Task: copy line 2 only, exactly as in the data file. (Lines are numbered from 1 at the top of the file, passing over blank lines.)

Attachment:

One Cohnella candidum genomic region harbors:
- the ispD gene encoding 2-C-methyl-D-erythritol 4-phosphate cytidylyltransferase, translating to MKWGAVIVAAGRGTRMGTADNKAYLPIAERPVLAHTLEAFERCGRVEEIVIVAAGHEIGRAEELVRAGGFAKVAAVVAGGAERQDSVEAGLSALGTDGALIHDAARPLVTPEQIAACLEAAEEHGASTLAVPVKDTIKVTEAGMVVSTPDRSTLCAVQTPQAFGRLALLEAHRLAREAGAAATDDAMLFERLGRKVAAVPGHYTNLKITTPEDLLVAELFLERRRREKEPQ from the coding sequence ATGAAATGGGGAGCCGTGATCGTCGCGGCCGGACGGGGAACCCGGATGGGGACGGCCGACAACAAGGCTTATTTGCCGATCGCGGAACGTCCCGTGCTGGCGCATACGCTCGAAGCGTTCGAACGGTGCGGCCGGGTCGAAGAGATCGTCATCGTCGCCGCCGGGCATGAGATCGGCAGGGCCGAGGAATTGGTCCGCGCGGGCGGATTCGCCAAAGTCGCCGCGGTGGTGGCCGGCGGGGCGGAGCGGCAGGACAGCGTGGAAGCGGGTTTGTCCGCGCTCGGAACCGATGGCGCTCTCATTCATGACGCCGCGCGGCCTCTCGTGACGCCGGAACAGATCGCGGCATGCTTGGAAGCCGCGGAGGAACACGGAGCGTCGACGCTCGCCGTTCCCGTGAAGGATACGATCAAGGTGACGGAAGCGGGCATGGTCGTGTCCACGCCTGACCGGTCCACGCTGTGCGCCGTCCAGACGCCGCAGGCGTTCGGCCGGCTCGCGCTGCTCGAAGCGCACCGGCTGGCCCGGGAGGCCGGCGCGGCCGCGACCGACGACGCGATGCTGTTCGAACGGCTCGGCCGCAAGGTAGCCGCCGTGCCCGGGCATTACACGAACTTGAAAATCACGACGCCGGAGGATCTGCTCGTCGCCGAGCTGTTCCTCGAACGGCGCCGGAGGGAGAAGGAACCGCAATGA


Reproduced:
- the ispD gene encoding 2-C-methyl-D-erythritol 4-phosphate cytidylyltransferase, translating to MKWGAVIVAAGRGTRMGTADNKAYLPIAERPVLAHTLEAFERCGRVEEIVIVAAGHEIGRAEELVRAGGFAKVAAVVAGGAERQDSVEAGLSALGTDGALIHDAARPLVTPEQIAACLEAAEEHGASTLAVPVKDTIKVTEAGMVVSTPDRSTLCAVQTPQAFGRLALLEAHRLAREAGAAATDDAMLFERLGRKVAAVPGHYTNLKITTPEDLLVAELFLERRRREKEPQ from the coding sequence ATGAAATGGGGAGCCGTGATCGTCGCGGCCGGACGGGGAACCCGGATGGGGACGGCCGACAACAAGGCTTATTTGCCGATCGCGGAACGTCCCGTGCTGGCGCATACGCTCGAAGCGTTCGAACGGTGCGGCCGGGTCGAAGAGATCGTCATCGTCGCCGCCGGGCATGAGATCGGCAGGGCCGAGGAATTGGTCCGCGCGGGCGGATTCGCCAAAGTCGCCGCGGTGGTGGCCGGCGGGGCGGAGCGGCAGGACAGCGTGGAAGCGGGTTTGTCCGCGCTCGGAACCGATGGCGCTCTCATTCATGACGCCGCGCGGCCTCTCGTGACGCCGGAACAGATCGCGGCATGCTTGGAAGCCGCGGAGGAACACGGAGCGTCGACGCTCGCCGTTCCCGTGAAGGATACGATCAAGGTGACGGAAGCGGGCATGGTCGTGTCCACGCCTGACCGGTCCACGCTGTGCGCCGTCCAGACGCCGCAGGCGTTCGGCCGGCTCGCGCTGCTCGAAGCGCACCGGCTGGCCCGGGAGGCCGGCGCGGCCGCGACCGACGACGCGATGCTGTTCGAACGGCTCGGCCGCAAGGTAGCCGCCGTGCCCGGGCATTACACGAACTTGAAAATCACGACGCCGGAGGATCTGCTCGTCGCCGAGCTGTTCCTCGAACGGCGCCGGAGGGAGAAGGAACCGCAATGA